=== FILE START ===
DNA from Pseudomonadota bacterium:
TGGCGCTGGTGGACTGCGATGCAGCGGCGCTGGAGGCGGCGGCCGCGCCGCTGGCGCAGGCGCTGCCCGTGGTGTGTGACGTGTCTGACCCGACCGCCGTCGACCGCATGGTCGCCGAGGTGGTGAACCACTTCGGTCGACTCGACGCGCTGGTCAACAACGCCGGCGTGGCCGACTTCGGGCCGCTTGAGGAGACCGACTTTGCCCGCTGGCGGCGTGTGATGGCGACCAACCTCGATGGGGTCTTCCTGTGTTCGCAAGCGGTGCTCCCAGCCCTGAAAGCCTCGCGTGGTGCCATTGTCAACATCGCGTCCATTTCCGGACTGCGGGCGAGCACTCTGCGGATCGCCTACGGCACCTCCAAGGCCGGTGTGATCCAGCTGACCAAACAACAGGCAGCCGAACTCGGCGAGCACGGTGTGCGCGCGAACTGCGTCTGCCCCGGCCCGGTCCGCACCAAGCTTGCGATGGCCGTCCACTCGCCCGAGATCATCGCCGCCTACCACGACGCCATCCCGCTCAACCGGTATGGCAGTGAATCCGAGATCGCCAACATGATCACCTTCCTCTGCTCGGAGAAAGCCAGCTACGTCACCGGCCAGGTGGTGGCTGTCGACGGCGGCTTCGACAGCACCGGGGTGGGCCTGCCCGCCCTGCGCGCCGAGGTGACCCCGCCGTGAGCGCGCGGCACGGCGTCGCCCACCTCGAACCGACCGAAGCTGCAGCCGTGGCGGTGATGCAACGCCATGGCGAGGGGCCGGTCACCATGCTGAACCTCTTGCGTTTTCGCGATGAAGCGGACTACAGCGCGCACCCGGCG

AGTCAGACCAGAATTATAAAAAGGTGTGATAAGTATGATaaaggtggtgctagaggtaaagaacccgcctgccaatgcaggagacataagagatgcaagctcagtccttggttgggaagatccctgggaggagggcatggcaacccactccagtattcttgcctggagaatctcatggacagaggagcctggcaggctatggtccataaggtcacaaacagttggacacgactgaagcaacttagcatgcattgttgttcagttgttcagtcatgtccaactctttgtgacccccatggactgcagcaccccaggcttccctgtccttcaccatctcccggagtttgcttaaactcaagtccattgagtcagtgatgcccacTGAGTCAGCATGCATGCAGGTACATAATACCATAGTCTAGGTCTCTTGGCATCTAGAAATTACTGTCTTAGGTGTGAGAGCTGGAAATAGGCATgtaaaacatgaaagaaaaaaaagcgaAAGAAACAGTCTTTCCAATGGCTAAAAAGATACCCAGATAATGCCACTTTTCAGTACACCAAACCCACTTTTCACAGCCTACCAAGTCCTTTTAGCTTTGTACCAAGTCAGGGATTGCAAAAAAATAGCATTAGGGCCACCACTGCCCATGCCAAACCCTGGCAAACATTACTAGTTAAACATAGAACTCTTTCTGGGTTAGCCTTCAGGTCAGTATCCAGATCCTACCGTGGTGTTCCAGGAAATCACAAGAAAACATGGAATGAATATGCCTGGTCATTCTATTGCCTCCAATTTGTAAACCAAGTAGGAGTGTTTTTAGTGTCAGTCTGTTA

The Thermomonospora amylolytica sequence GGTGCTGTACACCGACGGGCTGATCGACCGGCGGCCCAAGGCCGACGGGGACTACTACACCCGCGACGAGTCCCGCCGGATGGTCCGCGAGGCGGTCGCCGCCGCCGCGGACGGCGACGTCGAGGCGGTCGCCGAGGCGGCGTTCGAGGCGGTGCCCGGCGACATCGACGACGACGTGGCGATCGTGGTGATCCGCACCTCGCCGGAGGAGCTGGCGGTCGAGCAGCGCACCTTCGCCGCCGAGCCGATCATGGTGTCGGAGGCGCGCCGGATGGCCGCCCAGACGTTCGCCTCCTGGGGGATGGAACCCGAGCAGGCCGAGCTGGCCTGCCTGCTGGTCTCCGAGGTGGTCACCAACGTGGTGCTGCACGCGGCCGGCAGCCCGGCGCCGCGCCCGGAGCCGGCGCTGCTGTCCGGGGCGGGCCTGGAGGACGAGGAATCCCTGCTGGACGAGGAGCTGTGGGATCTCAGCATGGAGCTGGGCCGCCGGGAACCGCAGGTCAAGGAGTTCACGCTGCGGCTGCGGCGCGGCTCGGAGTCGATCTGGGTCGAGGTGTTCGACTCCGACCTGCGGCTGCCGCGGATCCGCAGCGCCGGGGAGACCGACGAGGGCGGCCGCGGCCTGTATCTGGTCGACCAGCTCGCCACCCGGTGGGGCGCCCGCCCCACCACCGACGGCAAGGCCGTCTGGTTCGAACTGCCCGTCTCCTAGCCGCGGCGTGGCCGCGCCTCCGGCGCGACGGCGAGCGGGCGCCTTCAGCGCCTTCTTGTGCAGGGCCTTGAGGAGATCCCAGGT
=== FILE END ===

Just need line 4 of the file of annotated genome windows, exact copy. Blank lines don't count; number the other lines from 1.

The Thermomonospora amylolytica sequence GGTGCTGTACACCGACGGGCTGATCGACCGGCGGCCCAAGGCCGACGGGGACTACTACACCCGCGACGAGTCCCGCCGGATGGTCCGCGAGGCGGTCGCCGCCGCCGCGGACGGCGACGTCGAGGCGGTCGCCGAGGCGGCGTTCGAGGCGGTGCCCGGCGACATCGACGACGACGTGGCGATCGTGGTGATCCGCACCTCGCCGGAGGAGCTGGCGGTCGAGCAGCGCACCTTCGCCGCCGAGCCGATCATGGTGTCGGAGGCGCGCCGGATGGCCGCCCAGACGTTCGCCTCCTGGGGGATGGAACCCGAGCAGGCCGAGCTGGCCTGCCTGCTGGTCTCCGAGGTGGTCACCAACGTGGTGCTGCACGCGGCCGGCAGCCCGGCGCCGCGCCCGGAGCCGGCGCTGCTGTCCGGGGCGGGCCTGGAGGACGAGGAATCCCTGCTGGACGAGGAGCTGTGGGATCTCAGCATGGAGCTGGGCCGCCGGGAACCGCAGGTCAAGGAGTTCACGCTGCGGCTGCGGCGCGGCTCGGAGTCGATCTGGGTCGAGGTGTTCGACTCCGACCTGCGGCTGCCGCGGATCCGCAGCGCCGGGGAGACCGACGAGGGCGGCCGCGGCCTGTATCTGGTCGACCAGCTCGCCACCCGGTGGGGCGCCCGCCCCACCACCGACGGCAAGGCCGTCTGGTTCGAACTGCCCGTCTCCTAGCCGCGGCGTGGCCGCGCCTCCGGCGCGACGGCGAGCGGGCGCCTTCAGCGCCTTCTTGTGCAGGGCCTTGAGGAGATCCCAGGT